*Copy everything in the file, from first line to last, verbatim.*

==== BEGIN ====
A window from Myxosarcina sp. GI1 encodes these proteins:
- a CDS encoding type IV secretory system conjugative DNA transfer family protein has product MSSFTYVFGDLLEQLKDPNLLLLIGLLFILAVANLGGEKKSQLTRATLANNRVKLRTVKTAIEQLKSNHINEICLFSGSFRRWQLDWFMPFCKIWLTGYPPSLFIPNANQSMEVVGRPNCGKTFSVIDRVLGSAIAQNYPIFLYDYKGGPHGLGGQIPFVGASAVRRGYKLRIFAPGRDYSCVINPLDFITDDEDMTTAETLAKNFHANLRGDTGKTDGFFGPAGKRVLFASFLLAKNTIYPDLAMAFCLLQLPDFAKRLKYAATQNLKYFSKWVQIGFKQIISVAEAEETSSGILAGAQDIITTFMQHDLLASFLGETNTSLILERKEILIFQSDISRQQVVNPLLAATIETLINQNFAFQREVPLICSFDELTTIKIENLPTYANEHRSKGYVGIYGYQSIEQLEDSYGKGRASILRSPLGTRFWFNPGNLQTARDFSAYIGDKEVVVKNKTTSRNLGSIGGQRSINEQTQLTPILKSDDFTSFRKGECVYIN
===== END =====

A window from Myxosarcina sp. GI1 encodes these proteins:
- a CDS encoding type IV secretory system conjugative DNA transfer family protein has product MSSFTYVFGDLLEQLKDPNLLLLIGLLFILAVANLGGEKKSQLTRATLANNRVKLRTVKTAIEQLKSNHINEICLFSGSFRRWQLDWFMPFCKIWLTGYPPSLFIPNANQSMEVVGRPNCGKTFSVIDRVLGSAIAQNYPIFLYDYKGGPHGLGGQIPFVGASAVRRGYKLRIFAPGRDYSCVINPLDFITDDEDMTTAETLAKNFHANLRGDTGKTDGFFGPAGKRVLFASFLLAKNTIYPDLAMAFCLLQLPDFAKRLKYAATQNLKYFSKWVQIGFKQIISVAEAEETSSGILAGAQDIITTFMQHDLLASFLGETNTSLILERKEILIFQSDISRQQVVNPLLAATIETLINQNFAFQREVPLICSFDELTTIKIENLPTYANEHRSKGYVGIYGYQSIEQLEDSYGKGRASILRSPLGTRFWFNPGNLQTARDFSAYIGDKEVVVKNKTTSRNLGSIGGQRSINEQTQLTPILKSDDFTSFRKGECVYIN